IM·PEACH·MENT

/imˈpēCHmənt/ Noun. The action of calling into question the integrity or validity of something; a charge of misconduct made against the holder of a public office.

April 6, 2020

 With all of the polarized news surrounding the media regarding President Donald Trump, it can be hard for students to understand the facts behind the state of his impeachment. Additionally, politically active students like to give their own take on the impeachment, creating an even more confusing narrative for the younger generation. For the students waiting through the misinformation of the impeachment, here are the facts:

 

Key Figures to Note;

Donald Trump

-Current President of the United States

-Republican

-Subject of the impeachment

Nancy Pelosi

-Speaker of the House

-Democrat

-Responsible for sending the Articles of Impeachment to the Senate for the trial.

John Roberts

-Chief Justice of the Supreme Court

-Presided over the impeachment trial

 

Reason: Articles of Impeachment

The grounds for the impeachment of Donald Trump were laid out in two articles, formally known as the Articles of Impeachment. He was charged with high crimes and misdemeanors, including Article 1: Abuse of Power and Article 2: Obstruction of Congress. More specifically, he “corruptly solicited the Government of Ukraine to publicly announce investigations into a political opponent, former Vice President Joe Biden,” as stated in the Articles. He also “released the military and security assistance to the Government of Ukraine, but has persisted in openly and corruptly urging and soliciting Ukraine to undertake investigations for his personal political benefit.” In simpler terms, Trump committed acts in secrecy to benefit himself, then tried to halt Congress when they attempted to investigate his wrongdoings.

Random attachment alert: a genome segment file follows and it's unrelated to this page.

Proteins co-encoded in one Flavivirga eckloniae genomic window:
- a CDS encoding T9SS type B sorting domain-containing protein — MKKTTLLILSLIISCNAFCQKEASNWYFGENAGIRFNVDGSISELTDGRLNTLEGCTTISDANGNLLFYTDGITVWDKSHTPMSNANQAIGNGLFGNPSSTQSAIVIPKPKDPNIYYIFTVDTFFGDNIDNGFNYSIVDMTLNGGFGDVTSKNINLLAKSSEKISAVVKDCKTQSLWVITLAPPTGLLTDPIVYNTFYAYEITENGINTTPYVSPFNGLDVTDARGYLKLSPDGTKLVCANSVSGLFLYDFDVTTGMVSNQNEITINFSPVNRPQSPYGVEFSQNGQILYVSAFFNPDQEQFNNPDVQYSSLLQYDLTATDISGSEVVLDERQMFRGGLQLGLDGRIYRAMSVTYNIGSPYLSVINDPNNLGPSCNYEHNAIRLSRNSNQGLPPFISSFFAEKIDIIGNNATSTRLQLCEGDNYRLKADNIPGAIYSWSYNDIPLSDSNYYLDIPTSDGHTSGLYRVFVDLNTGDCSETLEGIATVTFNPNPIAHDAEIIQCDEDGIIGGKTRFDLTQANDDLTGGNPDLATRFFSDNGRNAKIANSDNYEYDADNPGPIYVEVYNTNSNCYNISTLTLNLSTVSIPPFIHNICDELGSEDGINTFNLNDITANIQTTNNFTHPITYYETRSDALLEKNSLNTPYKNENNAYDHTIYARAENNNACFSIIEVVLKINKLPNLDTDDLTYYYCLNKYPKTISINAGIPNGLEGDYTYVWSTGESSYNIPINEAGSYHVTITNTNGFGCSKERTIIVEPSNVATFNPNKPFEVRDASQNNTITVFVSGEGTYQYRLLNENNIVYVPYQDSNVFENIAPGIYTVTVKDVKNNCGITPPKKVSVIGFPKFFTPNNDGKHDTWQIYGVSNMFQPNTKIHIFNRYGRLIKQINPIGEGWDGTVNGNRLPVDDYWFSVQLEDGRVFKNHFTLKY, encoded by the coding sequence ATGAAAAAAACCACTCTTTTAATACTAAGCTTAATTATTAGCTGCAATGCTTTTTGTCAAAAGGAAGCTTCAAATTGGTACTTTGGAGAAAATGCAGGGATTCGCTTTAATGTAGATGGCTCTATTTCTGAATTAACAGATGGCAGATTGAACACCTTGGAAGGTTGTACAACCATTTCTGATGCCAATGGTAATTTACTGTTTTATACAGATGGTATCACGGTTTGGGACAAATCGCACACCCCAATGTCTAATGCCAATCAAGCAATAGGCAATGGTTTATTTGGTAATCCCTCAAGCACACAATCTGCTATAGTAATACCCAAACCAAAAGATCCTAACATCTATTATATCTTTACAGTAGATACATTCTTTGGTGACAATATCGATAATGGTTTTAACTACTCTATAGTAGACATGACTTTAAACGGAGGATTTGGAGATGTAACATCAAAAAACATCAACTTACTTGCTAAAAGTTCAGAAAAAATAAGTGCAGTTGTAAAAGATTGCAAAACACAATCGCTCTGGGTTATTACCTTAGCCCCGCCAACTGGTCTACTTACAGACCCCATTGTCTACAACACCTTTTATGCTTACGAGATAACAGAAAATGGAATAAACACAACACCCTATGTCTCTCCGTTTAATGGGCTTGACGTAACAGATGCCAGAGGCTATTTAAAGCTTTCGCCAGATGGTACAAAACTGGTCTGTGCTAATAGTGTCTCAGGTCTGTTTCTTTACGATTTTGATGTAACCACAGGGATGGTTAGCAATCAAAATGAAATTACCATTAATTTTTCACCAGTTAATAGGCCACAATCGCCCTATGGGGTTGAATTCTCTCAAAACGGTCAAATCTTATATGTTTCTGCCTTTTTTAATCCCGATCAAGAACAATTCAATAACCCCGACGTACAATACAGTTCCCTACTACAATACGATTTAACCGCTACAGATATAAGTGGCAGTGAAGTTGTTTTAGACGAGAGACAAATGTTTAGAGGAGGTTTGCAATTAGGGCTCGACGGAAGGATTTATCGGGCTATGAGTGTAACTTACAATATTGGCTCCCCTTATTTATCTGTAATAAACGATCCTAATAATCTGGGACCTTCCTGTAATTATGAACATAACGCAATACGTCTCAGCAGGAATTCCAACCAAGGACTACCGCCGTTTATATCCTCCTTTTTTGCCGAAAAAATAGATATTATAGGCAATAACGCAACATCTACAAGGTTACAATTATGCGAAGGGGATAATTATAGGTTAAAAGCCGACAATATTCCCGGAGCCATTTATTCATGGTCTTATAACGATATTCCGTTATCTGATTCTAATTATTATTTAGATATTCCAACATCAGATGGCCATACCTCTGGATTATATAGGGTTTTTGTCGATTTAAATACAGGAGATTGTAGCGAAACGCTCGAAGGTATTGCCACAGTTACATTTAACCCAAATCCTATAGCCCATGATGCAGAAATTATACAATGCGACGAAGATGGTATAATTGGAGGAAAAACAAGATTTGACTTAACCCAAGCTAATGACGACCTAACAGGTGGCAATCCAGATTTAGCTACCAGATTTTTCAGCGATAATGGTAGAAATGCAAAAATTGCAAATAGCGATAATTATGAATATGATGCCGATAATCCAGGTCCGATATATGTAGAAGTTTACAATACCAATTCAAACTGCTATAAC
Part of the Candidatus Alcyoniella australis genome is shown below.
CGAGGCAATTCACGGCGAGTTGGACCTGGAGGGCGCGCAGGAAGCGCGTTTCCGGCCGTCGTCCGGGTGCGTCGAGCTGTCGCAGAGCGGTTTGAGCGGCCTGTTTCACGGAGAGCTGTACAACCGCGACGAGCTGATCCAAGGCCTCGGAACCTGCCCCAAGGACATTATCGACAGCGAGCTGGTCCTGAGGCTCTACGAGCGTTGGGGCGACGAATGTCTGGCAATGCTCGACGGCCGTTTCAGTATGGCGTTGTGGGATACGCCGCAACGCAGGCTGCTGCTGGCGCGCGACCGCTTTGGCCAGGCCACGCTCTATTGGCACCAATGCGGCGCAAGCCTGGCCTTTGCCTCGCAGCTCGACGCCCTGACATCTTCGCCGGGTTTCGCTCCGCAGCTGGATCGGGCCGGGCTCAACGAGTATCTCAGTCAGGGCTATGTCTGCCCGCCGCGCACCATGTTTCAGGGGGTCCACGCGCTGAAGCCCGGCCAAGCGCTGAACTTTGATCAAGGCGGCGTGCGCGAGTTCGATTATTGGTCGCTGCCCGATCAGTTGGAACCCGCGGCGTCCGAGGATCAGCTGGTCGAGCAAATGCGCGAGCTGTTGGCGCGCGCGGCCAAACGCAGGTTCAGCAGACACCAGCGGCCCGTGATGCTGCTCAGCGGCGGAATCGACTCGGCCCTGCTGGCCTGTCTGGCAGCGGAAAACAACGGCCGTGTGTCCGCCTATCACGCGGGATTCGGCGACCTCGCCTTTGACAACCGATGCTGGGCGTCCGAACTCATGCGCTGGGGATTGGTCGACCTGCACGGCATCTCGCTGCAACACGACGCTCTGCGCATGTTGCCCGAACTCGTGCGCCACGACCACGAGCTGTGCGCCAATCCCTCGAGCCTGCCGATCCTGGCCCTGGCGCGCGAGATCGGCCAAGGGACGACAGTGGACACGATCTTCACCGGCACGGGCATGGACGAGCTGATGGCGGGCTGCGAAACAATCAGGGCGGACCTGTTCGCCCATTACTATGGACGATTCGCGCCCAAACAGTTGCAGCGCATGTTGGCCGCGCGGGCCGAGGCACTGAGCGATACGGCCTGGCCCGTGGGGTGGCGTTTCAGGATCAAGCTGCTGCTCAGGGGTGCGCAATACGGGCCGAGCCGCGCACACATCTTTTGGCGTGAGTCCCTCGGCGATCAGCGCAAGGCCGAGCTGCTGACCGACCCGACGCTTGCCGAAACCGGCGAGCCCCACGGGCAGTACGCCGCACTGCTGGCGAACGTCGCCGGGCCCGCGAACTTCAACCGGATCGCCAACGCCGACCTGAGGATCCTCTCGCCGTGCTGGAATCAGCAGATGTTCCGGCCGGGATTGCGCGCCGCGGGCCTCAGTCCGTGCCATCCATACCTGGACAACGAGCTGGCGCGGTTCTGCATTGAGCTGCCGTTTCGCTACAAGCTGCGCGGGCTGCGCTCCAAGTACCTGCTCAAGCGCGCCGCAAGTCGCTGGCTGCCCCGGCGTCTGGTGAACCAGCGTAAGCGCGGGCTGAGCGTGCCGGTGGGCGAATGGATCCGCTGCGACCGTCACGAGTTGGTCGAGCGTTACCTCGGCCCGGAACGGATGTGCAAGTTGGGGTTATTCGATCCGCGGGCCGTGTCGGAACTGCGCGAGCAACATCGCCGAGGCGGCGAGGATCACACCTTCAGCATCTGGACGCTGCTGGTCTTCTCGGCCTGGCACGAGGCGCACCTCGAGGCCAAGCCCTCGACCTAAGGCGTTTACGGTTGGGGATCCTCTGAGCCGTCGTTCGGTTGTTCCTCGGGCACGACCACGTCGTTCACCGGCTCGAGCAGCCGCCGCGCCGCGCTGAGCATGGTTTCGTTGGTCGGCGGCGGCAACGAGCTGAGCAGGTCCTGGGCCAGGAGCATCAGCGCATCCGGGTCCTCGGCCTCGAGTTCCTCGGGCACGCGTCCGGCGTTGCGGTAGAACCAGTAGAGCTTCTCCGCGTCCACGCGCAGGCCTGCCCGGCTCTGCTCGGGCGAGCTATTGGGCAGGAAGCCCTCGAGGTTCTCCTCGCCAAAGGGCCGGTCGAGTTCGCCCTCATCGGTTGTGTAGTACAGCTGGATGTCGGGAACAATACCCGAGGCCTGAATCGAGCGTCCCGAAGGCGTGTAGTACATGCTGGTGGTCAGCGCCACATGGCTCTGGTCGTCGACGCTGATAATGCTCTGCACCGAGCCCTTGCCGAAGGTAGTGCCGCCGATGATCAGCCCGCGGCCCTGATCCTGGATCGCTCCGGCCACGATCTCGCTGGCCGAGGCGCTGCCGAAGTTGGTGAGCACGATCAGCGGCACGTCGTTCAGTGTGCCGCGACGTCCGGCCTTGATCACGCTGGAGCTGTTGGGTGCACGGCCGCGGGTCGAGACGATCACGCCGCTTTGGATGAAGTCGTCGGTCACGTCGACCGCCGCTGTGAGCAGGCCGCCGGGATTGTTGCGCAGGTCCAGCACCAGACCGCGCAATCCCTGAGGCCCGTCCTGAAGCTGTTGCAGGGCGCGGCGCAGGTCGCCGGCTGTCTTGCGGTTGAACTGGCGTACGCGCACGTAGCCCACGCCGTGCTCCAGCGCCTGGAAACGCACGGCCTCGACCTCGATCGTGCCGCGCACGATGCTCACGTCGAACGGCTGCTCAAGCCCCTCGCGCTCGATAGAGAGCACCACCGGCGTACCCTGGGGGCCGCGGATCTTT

House of Representatives Voting

To decide whether President Trump should be impeached, the United States House of Representatives was responsible for the voting. They voted on each article in the Articles of Impeachment. According to The Washington Post, out of 435 total members in the House of Representatives, the vote for Article I was 230-197 and the vote for Article II was 229-198. A majority vote decided the final decision, meaning he was formally impeached by the House of Representatives. They compiled their reasonings in the Articles of Impeachment and it was then in the hands of Nancy Pelosi to pass it on to the Senate for the impeachment trial.

 

Impeachment Trial

Once the Articles of Impeachment were sent to the Senate by Nancy Pelosi, the Senate had the role of the jurors in Trump’s impeachment trial. They were able to hear both sides of the argument read aloud by Chief Justice John Roberts. The Senate then decided if he was going to be convicted or acquitted. This meant that he would either be removed from office or he would serve the rest of his term. To convict and remove Trump from office, there needed to be a two-thirds vote in the Senate. If two-thirds of the Senate did not vote to convict, he would remain  in office for the remainder of his term. 

 

Final Verdict

Finishing After Trial is Complete

 

The Future

Finishing After Trial is Complete

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